7. Medical and physical findings partly because they are concrete, may give rise to concern of sexual abuse, e.g. vulvovaginitis, anal fissures and urinary tract infections, especially when combined with erotic play due to a childhood psychiatric disorder or the bitter accusations of a parent involved in family litigation, may result in a pediatrician or parent’s report to C.P.S. and the belief in the child’s being abused.  Medical expertise notes that and fissures can be due to constipation, vaginitis is not usually related to abuse.

False allegations of abuse by children evidence certain characteristic features. The child seems all too certain of every detail and may be comfortably outspoken and nondefensive in his description of the sexual activity.  Accounts given without mood or affect fluctuation, without a quivering voice averted eyes or halting in the account suggest a false allegation.  Genuine disclosures especially if not a repeating examination, are almost always accompanied by anxiety, a halting narrative, and retractions.  A sexually abused child shows evidence of anxiety, ambivalence and shame when reporting it in an interview properly conducted, especially in the first interviews.  If the child uses adult terminology to describe genitals and body parts it raises the question of the memories having been suggested by an adult.  The adult could be a well-meaning C.P.S. worker, an investigator, an angry parent, a confused parent, or a well meaning mental health professional, who unwittingly is so struck by the story that he loses his professional objectivity (and thus expertise) and reinforces the story in the child’s mind.

True victims of incest are almost always secretive about the molestation, and provide outcries resulting from some precipitating event.  The allegations are made in an emotionally conflicted, shameful, anxiety ridden and halting manner.  Small admissions are first made and retracted.  Later admissions are often larger, more upsetting and startling. Guilt and shame are predominant affects, and it may take weeks or months to obtain and sort out the whole story.  The Sexual Abuse Accommodation Syndrome helps us understand the progression of the story given in shame, humiliation and guilt.  The story is changed and retracted.  As their allegations are retracted and restated, their credibility is questioned.  Abused children are fearful that the perpetrator may be incarcerated that he will harm them.  When genuine incest victims are directly questioned about the molestation, very negative affects are almost always uncovered.  The disclosure is accompanied by marked anxiety, fidgetiness and depression.  The genuine victim uses age appropriate language to describe the activities.  Very young children may enact sexual abuse using play, dolls and fantasy.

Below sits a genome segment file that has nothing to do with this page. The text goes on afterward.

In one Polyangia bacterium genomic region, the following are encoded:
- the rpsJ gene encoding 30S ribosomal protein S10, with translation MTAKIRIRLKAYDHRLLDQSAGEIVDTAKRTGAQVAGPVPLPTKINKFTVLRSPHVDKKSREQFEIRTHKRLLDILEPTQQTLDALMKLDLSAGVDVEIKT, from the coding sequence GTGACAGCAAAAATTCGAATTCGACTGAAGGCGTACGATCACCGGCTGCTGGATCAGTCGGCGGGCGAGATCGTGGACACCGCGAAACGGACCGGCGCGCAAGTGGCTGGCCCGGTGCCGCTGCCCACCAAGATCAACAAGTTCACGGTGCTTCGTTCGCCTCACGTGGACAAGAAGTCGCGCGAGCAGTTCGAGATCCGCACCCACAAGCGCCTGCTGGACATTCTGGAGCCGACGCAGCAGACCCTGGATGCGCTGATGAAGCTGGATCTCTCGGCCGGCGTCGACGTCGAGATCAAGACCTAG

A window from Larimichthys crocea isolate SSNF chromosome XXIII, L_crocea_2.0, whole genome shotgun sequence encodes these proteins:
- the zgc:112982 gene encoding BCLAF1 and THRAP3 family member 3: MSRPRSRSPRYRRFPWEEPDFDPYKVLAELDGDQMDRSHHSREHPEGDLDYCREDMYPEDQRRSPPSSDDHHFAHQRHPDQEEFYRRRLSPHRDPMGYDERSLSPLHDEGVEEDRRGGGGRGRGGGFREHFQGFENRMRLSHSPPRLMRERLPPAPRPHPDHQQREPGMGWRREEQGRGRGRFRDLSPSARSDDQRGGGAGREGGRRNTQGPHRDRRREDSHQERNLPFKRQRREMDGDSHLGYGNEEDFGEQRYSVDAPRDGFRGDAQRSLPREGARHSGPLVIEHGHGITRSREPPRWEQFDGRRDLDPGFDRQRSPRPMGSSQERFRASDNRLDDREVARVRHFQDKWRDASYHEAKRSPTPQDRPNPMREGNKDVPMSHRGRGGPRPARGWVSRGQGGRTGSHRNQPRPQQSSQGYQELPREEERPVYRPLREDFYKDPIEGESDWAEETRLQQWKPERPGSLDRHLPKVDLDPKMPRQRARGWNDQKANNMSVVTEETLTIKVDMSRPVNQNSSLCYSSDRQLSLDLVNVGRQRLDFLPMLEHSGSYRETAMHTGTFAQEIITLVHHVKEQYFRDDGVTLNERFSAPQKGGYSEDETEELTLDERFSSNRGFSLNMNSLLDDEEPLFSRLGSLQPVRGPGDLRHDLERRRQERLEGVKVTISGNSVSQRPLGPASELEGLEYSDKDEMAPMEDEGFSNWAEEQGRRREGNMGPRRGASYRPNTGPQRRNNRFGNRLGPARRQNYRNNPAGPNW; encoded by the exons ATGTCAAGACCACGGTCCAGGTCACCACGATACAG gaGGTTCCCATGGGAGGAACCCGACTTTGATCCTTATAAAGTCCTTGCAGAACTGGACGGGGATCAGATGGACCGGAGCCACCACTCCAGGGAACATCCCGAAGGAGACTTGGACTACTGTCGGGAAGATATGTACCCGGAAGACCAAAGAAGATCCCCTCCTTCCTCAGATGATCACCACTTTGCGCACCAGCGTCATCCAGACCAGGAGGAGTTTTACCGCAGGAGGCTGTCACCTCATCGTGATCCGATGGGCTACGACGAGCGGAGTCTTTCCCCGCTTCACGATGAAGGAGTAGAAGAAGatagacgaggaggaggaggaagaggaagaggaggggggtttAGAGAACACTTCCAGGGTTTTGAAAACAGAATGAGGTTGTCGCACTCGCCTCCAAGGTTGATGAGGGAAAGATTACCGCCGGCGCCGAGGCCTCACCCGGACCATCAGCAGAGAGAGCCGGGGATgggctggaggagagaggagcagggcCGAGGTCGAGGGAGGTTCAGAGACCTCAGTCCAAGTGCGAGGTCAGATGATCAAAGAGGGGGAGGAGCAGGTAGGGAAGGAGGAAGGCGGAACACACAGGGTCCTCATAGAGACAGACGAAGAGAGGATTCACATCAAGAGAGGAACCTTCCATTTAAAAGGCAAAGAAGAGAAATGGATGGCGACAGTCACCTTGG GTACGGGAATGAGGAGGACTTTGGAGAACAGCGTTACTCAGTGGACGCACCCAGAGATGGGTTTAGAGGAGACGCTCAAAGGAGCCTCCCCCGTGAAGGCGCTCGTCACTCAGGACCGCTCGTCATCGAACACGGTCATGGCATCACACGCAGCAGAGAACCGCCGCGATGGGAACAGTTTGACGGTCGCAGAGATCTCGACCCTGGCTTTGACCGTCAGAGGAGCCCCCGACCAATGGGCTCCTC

When the dolls are aggressive and display highly sexual activity, it’s a powerful message about abuse. Severely traumatized children may also completely avoid any play with dolls or puppets.  An important point for you is that while a child may have been sexually abused, present as an abused child in a properly conducted evaluation, the identity of the perpetrator may still be in question.  Again this emphasizes the need for hypothesis testing. Sexually abused children are living in chaotic families, are very vulnerable and the perpetrator may be one of many in their life.

Evaluation should include sessions with the child alone and with each parent separately.  A sexually abused child may expectedly exhibit signs of fearfulness upon entering the office.  She often sits on the far end of a couch or across the room from her parents.  An evaluator expects obvious signs of anxiety, depression, defensiveness and usually inhibition.  When both parents are present, a victimized child is often clingy with her mother and fearful of the father, if he has been abusive.  However, if the sexual contact was gradual, and it was experienced as gentle, nurturing and exciting, the child may display seductive behavior toward a molesting father.  But this seductive child’s behavior also raises the question of a psychiatric disorder which may lead to misinterpretation, e.g. bipolar children is a syndrome I have seen numerous times, present with inappropriate sexualized behavior.  A child being controlled by a vindictive mother is often mindful of her mother’s facial expression.  The “brainwashed” child before responding will “check” with her mother, and this is an extremely telling clinical finding.  It is an example of an expert’s work rather than simply retelling of narrative information.  The child may behave in a very hostile manner her toward father in the presence of her mother, yet when alone with her father (outside of mother’s scrutiny), may become friendly and cooperative.  This is common in parental alienation and cases of false allegations.

In cases of alleged incest, separate psychiatric evaluations of each parent should be conducted.  While comprehensive, certain issues such as substance abuse, personality disorder involving manipulation, severe narcissism, capacity for empathy and dishonesty are particularly important.  Parents of incest victims are more likely to have experienced physical or sexual abuse in their own childhood, but this should be only one piece of data. Most sexually abused youth do not become abusers themselves.  And there is no psychiatric evaluation of a parent that can prove he has abused a child or is a molester.  History confirmed collaboratively is potent.  Pedophilia is not always diagnosable nor part of molestation.  On the other hand, an alleged perpetrator’s past history of pedophilias and criminal convictions is relevant.